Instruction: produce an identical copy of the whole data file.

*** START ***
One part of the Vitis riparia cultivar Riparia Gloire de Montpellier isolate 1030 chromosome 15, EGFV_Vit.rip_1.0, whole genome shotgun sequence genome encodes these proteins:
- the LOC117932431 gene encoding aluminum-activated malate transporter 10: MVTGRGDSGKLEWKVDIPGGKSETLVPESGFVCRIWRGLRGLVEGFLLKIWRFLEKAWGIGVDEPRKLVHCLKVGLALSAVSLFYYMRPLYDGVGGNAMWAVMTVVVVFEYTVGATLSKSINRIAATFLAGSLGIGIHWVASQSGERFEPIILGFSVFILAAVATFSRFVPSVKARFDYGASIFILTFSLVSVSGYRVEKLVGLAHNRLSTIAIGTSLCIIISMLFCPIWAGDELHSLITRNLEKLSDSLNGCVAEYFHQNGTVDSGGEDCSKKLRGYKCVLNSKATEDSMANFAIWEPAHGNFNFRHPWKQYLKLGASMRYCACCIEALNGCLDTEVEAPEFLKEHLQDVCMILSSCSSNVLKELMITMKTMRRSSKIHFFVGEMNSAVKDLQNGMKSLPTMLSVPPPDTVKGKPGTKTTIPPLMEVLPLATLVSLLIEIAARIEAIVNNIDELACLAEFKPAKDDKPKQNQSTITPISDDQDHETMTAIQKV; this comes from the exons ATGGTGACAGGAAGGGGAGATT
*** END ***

One part of the Vitis riparia cultivar Riparia Gloire de Montpellier isolate 1030 chromosome 15, EGFV_Vit.rip_1.0, whole genome shotgun sequence genome encodes these proteins:
- the LOC117932431 gene encoding aluminum-activated malate transporter 10: MVTGRGDSGKLEWKVDIPGGKSETLVPESGFVCRIWRGLRGLVEGFLLKIWRFLEKAWGIGVDEPRKLVHCLKVGLALSAVSLFYYMRPLYDGVGGNAMWAVMTVVVVFEYTVGATLSKSINRIAATFLAGSLGIGIHWVASQSGERFEPIILGFSVFILAAVATFSRFVPSVKARFDYGASIFILTFSLVSVSGYRVEKLVGLAHNRLSTIAIGTSLCIIISMLFCPIWAGDELHSLITRNLEKLSDSLNGCVAEYFHQNGTVDSGGEDCSKKLRGYKCVLNSKATEDSMANFAIWEPAHGNFNFRHPWKQYLKLGASMRYCACCIEALNGCLDTEVEAPEFLKEHLQDVCMILSSCSSNVLKELMITMKTMRRSSKIHFFVGEMNSAVKDLQNGMKSLPTMLSVPPPDTVKGKPGTKTTIPPLMEVLPLATLVSLLIEIAARIEAIVNNIDELACLAEFKPAKDDKPKQNQSTITPISDDQDHETMTAIQKV; this comes from the exons ATGGTGACAGGAAGGGGAGATT